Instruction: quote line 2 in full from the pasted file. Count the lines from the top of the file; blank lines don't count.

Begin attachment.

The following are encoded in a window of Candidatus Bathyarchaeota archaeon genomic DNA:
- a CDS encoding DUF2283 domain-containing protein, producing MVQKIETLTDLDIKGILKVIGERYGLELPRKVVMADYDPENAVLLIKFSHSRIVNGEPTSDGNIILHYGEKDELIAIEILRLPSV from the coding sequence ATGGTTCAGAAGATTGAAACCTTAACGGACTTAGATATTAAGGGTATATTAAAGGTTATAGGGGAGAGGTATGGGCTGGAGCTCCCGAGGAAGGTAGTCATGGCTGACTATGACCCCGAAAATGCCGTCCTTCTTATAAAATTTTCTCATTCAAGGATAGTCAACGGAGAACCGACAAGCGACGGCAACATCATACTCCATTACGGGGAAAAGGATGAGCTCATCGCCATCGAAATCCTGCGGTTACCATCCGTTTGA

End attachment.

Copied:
- a CDS encoding DUF2283 domain-containing protein, producing MVQKIETLTDLDIKGILKVIGERYGLELPRKVVMADYDPENAVLLIKFSHSRIVNGEPTSDGNIILHYGEKDELIAIEILRLPSV from the coding sequence ATGGTTCAGAAGATTGAAACCTTAACGGACTTAGATATTAAGGGTATATTAAAGGTTATAGGGGAGAGGTATGGGCTGGAGCTCCCGAGGAAGGTAGTCATGGCTGACTATGACCCCGAAAATGCCGTCCTTCTTATAAAATTTTCTCATTCAAGGATAGTCAACGGAGAACCGACAAGCGACGGCAACATCATACTCCATTACGGGGAAAAGGATGAGCTCATCGCCATCGAAATCCTGCGGTTACCATCCGTTTGA